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It’s a bird! It’s a plane! It’s an unmanned aerial aircraft system recording data in real-time and supporting artificial intelligence to speed up insurance claims, reduce risk to field workers, and save carriers gobs of cash!

That’s right. Drones are joining the vanguard of insurance claims operations. And if you haven’t already invested in drone technology, now’s the time. In fact, drones have been proven to increase inspection efficiency by up to 85%, with the potential to save the insurance industry as a whole $6.8 billion USD per year.

Let me breakdown why 2020 is the year that every insurer should invest in a fleet of drones, and—more importantly—how to integrate a drone strategy with your core systems, business operations, and analytics technologies.

The time is nigh and stakes are high

As early as 2015, the FAA began granting insurance carriers permission to use drones for data collection, underwriting, claims resolution, and disaster response. Since then, leading insurers and startups alike have created impressive competitive advantages through their drone programs. Betterview, for example, executed more than 6,000 rooftop inspections between 2016 and 2018. Similarly, Allstate reduced the time it takes to issue a repair estimate after a customer report to as little as 4.5 days.

The key objectives for insurers using drones are 1) more sophisticated risk management through better data collection, and 2) reduced operational costs by way of improved efficiency and effectiveness of claims. Driving these objectives are exciting technologies that drones can be equipped with, like infrared cameras, license-plate readers, laser radar, and sensors that measure weather, temperature, radiation, and a host of other important environmental conditions.

Imagine the possibilities if your company could supplement their data strategy with this influx of rich data—data that’s safer and faster to collect than ever before. For instance, COUNTRY Financial has been able to scout three times as many acres as an adjuster on foot in order to account for a policyholder’s crop damage.

Considering the projected value for drone solutions is $13 billion from commercial business alone, it’s high time every carrier leverages this powerful new arm of data collection, risk mitigation, and efficiency improvements.

Buzzing through the value chain

One reason that almost 450,000 commercial drones are projected to fill the sky by 2022 is their multitude of business applications. For insurance carriers, drones add value at every stage of the claims process. Data collected before a policy is opened up can help the policy holder reduce their risk profile by identifying either existing features that mitigate risk, or action they can take to reduce their overall risk. That means premium discounts for property owners and happy customers for carriers. Moreover, the U.S. government is already working with insurers to monitor natural disaster threats and alert residents in high-risk regions to imminent danger.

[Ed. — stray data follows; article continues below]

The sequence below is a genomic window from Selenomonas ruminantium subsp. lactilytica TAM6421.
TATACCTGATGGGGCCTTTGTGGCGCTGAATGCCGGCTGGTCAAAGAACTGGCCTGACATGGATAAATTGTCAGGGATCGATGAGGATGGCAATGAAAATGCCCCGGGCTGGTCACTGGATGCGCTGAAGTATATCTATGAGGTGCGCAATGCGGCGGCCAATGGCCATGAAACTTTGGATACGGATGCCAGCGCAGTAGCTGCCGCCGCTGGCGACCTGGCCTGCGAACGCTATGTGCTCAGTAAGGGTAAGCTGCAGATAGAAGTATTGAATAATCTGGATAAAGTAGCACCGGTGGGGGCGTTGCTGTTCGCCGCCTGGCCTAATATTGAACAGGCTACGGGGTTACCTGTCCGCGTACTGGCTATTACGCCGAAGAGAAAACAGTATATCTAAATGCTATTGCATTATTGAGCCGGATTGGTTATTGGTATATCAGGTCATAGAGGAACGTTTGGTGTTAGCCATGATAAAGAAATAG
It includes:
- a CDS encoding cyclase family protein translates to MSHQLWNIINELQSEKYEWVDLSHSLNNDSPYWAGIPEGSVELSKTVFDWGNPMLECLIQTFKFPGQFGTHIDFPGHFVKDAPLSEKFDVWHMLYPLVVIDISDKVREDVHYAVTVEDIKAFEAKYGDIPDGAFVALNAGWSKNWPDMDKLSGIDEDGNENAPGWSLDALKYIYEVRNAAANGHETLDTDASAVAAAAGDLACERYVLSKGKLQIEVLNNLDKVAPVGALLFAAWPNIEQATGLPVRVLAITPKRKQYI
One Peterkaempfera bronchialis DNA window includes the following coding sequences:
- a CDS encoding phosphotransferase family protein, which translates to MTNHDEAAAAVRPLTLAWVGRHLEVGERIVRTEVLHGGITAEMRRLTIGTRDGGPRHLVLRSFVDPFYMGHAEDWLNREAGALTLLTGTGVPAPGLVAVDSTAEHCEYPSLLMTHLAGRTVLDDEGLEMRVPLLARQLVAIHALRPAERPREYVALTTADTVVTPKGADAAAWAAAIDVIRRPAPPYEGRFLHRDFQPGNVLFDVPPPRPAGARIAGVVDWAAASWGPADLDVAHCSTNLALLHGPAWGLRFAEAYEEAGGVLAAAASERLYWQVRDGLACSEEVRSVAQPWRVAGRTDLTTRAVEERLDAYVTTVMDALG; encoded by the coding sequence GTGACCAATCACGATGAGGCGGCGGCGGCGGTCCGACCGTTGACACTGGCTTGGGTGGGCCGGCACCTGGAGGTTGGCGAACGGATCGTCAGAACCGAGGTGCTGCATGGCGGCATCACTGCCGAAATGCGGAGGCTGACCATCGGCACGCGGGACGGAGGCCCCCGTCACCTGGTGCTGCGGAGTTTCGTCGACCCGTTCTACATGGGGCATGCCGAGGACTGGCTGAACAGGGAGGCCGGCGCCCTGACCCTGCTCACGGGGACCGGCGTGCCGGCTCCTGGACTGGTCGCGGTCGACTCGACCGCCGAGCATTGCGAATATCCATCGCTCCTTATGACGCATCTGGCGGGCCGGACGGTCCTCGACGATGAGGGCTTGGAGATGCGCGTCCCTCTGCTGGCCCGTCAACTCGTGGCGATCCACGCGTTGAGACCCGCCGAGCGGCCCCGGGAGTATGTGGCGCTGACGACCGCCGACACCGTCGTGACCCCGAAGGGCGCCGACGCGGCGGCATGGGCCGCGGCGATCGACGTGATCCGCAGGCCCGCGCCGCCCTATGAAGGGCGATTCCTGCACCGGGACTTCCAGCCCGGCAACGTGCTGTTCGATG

On the other side of the coin, drones make claims faster and more accurate, while reducing the risk of fraud. For inspections, field adjusters can use drones to spot hard or impossible to see conditions with their feet planted firmly on the ground. Consider commercial boiler inspections: these machines are often several stories high and pitch-black inside. Drones remove the need for scaffolding and humans working inside the boiler while transmitting higher-quality photographs and data. Plus drones allow carriers to deploy generalists where otherwise specialists are needed to perform risk assessments in the field—allowing insurers to better manage their workforce.

Finally, the precision and accuracy of drone-collected data far exceeds what humans can collect, improving the quality of claims adjudication. As a cherry on top, this accuracy also helps mitigate the risk of fraud.

Integrating your aerial data collectors

All that rich data is useless if your core systems aren’t prepared to leverage it. Drone data, when coupled with artificial intelligence, creates immense value for carriers as they analyze data and estimate  damage, and repair costs. A robust data strategy can also predict risk more accurately, while aiding underwriters and adjusters in creating more profitable policies that simultaneously improve customer satisfaction.

So, before you buy that fleet of drones, consider partnering with a data strategist to assess your current systems and prepare them to fully integrate with your new team of aerial data collectors. Pyramid has the engineering expertise to help you capitalize on the high value data you are constantly collecting by connecting that data across departments, bolstering analysis, and building better reporting capabilities — all in real-time. From consulting and strategy, to development, implementation, and support, we’ll stand with you as you build an advanced analytics program with the power to reduce costs, improve products and services, and create satisfied customers for life.

Sricharan Vadapalli

About the author

Sricharan Vadapalli

Practice Lead, Data, Analytics and DevOps

Vandapalli, or “Sri,” as friends call him, helps clients harness the power of data with the latest and greatest analytic technologies. With a background in IT consulting and career guidance, Sri knows how to bring clients from where they are, to where they need to be. Always developing new skills and knowledge sets, Sri hopes to leave a legacy by teaching others to achieve their goals. An author of literature on Big Data and DevOps, and a yoga and meditation instructor, Sri finds joy in public speaking and mentoring peers in his community.

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